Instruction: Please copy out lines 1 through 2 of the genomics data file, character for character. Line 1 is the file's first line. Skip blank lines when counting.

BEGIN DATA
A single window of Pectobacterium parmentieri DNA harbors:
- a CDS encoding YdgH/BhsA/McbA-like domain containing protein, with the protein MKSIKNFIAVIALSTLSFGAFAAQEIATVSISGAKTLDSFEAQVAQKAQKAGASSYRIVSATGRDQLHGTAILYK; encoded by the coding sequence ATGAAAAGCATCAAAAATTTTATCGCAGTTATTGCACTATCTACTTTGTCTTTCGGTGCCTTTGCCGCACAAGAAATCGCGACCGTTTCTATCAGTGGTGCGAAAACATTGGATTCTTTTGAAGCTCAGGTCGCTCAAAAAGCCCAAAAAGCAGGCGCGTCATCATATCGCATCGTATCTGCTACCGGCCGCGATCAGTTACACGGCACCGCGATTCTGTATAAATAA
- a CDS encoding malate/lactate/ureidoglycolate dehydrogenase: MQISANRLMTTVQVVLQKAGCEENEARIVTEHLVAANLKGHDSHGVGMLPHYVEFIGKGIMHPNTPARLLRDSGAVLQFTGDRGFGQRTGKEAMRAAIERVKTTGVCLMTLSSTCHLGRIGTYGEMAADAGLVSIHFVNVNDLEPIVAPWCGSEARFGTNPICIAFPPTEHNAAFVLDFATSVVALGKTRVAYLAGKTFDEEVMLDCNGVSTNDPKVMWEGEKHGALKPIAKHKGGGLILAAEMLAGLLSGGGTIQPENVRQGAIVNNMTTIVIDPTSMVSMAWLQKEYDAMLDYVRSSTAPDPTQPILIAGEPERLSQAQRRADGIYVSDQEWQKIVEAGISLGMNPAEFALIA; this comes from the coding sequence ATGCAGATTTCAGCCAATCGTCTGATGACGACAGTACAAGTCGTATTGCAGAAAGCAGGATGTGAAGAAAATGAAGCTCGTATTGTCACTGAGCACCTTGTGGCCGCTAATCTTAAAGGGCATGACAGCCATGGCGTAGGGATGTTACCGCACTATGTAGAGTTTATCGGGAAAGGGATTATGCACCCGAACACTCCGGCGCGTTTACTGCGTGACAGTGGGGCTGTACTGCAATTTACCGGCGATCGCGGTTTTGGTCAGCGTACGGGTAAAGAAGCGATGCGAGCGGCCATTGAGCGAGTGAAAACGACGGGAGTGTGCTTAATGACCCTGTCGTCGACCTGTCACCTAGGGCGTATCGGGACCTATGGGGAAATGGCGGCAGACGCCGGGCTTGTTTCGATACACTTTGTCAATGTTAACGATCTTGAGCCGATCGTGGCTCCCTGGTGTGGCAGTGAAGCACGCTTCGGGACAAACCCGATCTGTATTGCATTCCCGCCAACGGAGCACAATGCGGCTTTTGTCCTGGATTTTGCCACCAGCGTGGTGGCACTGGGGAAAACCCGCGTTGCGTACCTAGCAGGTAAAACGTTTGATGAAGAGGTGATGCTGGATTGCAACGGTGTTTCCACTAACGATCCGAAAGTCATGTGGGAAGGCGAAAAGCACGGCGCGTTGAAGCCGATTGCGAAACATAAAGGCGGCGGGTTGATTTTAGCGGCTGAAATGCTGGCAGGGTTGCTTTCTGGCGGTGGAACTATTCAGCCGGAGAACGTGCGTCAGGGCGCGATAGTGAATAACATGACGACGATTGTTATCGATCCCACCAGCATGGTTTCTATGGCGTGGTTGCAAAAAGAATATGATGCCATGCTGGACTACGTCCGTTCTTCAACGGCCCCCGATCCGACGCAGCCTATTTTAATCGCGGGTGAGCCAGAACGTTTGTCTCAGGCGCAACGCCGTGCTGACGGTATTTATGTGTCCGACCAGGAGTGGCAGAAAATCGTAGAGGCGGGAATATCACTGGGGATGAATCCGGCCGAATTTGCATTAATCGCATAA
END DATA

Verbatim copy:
A single window of Pectobacterium parmentieri DNA harbors:
- a CDS encoding YdgH/BhsA/McbA-like domain containing protein, with the protein MKSIKNFIAVIALSTLSFGAFAAQEIATVSISGAKTLDSFEAQVAQKAQKAGASSYRIVSATGRDQLHGTAILYK; encoded by the coding sequence ATGAAAAGCATCAAAAATTTTATCGCAGTTATTGCACTATCTACTTTGTCTTTCGGTGCCTTTGCCGCACAAGAAATCGCGACCGTTTCTATCAGTGGTGCGAAAACATTGGATTCTTTTGAAGCTCAGGTCGCTCAAAAAGCCCAAAAAGCAGGCGCGTCATCATATCGCATCGTATCTGCTACCGGCCGCGATCAGTTACACGGCACCGCGATTCTGTATAAATAA